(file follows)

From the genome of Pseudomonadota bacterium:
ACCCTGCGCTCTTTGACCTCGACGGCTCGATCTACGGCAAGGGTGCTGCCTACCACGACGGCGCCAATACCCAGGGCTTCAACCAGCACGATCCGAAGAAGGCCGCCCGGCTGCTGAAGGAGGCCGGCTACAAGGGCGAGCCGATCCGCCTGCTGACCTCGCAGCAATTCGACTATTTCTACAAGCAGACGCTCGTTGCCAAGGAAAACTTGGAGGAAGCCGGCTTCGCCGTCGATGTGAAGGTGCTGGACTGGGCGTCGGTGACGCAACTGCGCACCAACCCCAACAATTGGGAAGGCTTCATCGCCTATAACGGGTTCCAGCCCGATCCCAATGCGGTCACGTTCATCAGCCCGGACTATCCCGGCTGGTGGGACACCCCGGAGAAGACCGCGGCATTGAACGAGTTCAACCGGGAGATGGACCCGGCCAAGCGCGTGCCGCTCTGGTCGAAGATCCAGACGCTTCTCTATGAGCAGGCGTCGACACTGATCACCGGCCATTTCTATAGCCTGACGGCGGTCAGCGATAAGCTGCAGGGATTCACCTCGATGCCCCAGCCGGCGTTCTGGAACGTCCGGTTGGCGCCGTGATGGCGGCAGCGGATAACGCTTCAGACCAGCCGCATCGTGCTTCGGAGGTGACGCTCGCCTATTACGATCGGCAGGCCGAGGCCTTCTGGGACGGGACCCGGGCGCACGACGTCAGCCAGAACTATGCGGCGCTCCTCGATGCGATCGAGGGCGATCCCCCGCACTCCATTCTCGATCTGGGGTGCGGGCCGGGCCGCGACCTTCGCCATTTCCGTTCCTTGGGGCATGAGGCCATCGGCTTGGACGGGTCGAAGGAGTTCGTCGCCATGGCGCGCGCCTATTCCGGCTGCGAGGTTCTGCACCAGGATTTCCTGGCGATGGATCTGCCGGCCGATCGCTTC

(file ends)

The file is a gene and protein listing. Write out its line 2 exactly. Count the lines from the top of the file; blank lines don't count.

ACCCTGCGCTCTTTGACCTCGACGGCTCGATCTACGGCAAGGGTGCTGCCTACCACGACGGCGCCAATACCCAGGGCTTCAACCAGCACGATCCGAAGAAGGCCGCCCGGCTGCTGAAGGAGGCCGGCTACAAGGGCGAGCCGATCCGCCTGCTGACCTCGCAGCAATTCGACTATTTCTACAAGCAGACGCTCGTTGCCAAGGAAAACTTGGAGGAAGCCGGCTTCGCCGTCGATGTGAAGGTGCTGGACTGGGCGTCGGTGACGCAACTGCGCACCAACCCCAACAATTGGGAAGGCTTCATCGCCTATAACGGGTTCCAGCCCGATCCCAATGCGGTCACGTTCATCAGCCCGGACTATCCCGGCTGGTGGGACACCCCGGAGAAGACCGCGGCATTGAACGAGTTCAACCGGGAGATGGACCCGGCCAAGCGCGTGCCGCTCTGGTCGAAGATCCAGACGCTTCTCTATGAGCAGGCGTCGACACTGATCACCGGCCATTTCTATAGCCTGACGGCGGTCAGCGATAAGCTGCAGGGATTCACCTCGATGCCCCAGCCGGCGTTCTGGAACGTCCGGTTGGCGCCGTGATGGCGGCAGCGGATAACGCTTCAGACCAGCCGCATCGTGCTTCGGAGGTGACGCTCGCCTATTACGATCGGCAGGCCGAGGCCTTCTGGGACGGGACCCGGGCGCACGACGTCAGCCAGAACTATGCGGCGCTCCTCGATGCGATCGAGGGCGATCCCCCGCACTCCATTCTCGATCTGGGGTGCGGGCCGGGCCGCGACCTTCGCCATTTCCGTTCCTTGGGGCATGAGGCCATCGGCTTGGACGGGTCGAAGGAGTTCGTCGCCATGGCGCGCGCCTATTCCGGCTGCGAGGTTCTGCACCAGGATTTCCTGGCGATGGATCTGCCGGCCGATCGCTTC